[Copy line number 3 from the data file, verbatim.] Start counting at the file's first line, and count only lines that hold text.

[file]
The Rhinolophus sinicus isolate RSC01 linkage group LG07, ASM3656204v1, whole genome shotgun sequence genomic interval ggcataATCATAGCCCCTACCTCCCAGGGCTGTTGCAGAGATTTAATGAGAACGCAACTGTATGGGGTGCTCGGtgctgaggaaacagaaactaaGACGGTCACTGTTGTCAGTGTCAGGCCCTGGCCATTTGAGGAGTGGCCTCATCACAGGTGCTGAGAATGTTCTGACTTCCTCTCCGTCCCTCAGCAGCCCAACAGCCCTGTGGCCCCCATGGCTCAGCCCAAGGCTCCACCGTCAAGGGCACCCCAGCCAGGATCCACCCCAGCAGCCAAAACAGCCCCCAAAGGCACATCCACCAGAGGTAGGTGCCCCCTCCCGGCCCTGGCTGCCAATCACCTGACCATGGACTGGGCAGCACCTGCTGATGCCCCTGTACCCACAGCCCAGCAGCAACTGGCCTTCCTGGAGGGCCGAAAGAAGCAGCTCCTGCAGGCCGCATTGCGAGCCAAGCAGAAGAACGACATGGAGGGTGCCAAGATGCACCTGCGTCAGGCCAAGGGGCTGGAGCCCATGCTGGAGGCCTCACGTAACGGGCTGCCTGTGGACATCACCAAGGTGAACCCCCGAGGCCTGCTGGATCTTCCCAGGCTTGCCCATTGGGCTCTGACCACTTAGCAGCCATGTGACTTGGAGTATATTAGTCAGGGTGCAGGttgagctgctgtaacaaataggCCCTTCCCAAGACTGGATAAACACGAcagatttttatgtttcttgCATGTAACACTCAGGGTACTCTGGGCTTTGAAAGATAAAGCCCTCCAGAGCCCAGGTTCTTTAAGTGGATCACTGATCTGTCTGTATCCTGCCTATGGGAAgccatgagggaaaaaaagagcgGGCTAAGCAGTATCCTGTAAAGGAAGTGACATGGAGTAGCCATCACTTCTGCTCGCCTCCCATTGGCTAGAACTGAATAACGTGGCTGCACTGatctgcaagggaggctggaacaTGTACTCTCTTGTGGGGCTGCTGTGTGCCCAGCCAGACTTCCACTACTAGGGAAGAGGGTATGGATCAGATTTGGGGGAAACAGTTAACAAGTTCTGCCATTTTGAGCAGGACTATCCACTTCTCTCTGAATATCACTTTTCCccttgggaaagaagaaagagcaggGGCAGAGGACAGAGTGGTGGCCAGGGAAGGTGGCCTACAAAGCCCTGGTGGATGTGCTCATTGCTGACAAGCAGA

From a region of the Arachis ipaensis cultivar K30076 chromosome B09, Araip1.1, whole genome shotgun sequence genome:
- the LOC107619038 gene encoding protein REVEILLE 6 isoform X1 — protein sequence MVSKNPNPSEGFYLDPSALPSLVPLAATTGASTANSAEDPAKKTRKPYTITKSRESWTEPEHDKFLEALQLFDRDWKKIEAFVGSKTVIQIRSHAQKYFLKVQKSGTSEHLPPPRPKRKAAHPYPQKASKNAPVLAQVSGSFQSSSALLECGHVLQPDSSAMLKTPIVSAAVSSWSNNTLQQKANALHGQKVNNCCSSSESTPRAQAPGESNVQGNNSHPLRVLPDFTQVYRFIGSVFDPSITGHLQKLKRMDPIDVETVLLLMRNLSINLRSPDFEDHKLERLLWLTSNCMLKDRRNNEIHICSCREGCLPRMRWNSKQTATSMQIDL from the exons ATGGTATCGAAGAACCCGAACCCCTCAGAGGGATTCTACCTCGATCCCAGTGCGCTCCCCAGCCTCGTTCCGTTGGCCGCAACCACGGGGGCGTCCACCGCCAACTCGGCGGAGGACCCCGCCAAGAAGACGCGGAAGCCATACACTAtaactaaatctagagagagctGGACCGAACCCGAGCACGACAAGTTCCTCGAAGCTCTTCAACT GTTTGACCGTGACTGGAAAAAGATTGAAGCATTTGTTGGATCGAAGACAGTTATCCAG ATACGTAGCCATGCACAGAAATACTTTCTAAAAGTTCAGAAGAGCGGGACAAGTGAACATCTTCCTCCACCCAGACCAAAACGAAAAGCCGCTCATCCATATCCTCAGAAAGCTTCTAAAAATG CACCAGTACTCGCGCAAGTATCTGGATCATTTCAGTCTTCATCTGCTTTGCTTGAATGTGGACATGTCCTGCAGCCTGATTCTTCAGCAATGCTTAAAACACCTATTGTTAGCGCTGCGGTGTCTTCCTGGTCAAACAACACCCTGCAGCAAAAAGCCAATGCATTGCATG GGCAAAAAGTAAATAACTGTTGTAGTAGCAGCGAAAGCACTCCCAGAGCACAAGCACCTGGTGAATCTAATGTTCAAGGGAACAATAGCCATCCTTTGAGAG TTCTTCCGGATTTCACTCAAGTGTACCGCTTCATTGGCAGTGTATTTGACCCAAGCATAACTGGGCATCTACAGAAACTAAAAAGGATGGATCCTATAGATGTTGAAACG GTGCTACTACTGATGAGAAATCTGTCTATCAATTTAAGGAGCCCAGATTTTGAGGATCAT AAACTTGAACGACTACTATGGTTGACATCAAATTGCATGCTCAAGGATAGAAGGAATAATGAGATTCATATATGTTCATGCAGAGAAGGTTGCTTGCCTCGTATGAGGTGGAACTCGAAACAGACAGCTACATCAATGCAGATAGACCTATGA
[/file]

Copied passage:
- the LOC107619038 gene encoding protein REVEILLE 6 isoform X1 — protein sequence MVSKNPNPSEGFYLDPSALPSLVPLAATTGASTANSAEDPAKKTRKPYTITKSRESWTEPEHDKFLEALQLFDRDWKKIEAFVGSKTVIQIRSHAQKYFLKVQKSGTSEHLPPPRPKRKAAHPYPQKASKNAPVLAQVSGSFQSSSALLECGHVLQPDSSAMLKTPIVSAAVSSWSNNTLQQKANALHGQKVNNCCSSSESTPRAQAPGESNVQGNNSHPLRVLPDFTQVYRFIGSVFDPSITGHLQKLKRMDPIDVETVLLLMRNLSINLRSPDFEDHKLERLLWLTSNCMLKDRRNNEIHICSCREGCLPRMRWNSKQTATSMQIDL from the exons ATGGTATCGAAGAACCCGAACCCCTCAGAGGGATTCTACCTCGATCCCAGTGCGCTCCCCAGCCTCGTTCCGTTGGCCGCAACCACGGGGGCGTCCACCGCCAACTCGGCGGAGGACCCCGCCAAGAAGACGCGGAAGCCATACACTAtaactaaatctagagagagctGGACCGAACCCGAGCACGACAAGTTCCTCGAAGCTCTTCAACT GTTTGACCGTGACTGGAAAAAGATTGAAGCATTTGTTGGATCGAAGACAGTTATCCAG ATACGTAGCCATGCACAGAAATACTTTCTAAAAGTTCAGAAGAGCGGGACAAGTGAACATCTTCCTCCACCCAGACCAAAACGAAAAGCCGCTCATCCATATCCTCAGAAAGCTTCTAAAAATG CACCAGTACTCGCGCAAGTATCTGGATCATTTCAGTCTTCATCTGCTTTGCTTGAATGTGGACATGTCCTGCAGCCTGATTCTTCAGCAATGCTTAAAACACCTATTGTTAGCGCTGCGGTGTCTTCCTGGTCAAACAACACCCTGCAGCAAAAAGCCAATGCATTGCATG GGCAAAAAGTAAATAACTGTTGTAGTAGCAGCGAAAGCACTCCCAGAGCACAAGCACCTGGTGAATCTAATGTTCAAGGGAACAATAGCCATCCTTTGAGAG TTCTTCCGGATTTCACTCAAGTGTACCGCTTCATTGGCAGTGTATTTGACCCAAGCATAACTGGGCATCTACAGAAACTAAAAAGGATGGATCCTATAGATGTTGAAACG GTGCTACTACTGATGAGAAATCTGTCTATCAATTTAAGGAGCCCAGATTTTGAGGATCAT AAACTTGAACGACTACTATGGTTGACATCAAATTGCATGCTCAAGGATAGAAGGAATAATGAGATTCATATATGTTCATGCAGAGAAGGTTGCTTGCCTCGTATGAGGTGGAACTCGAAACAGACAGCTACATCAATGCAGATAGACCTATGA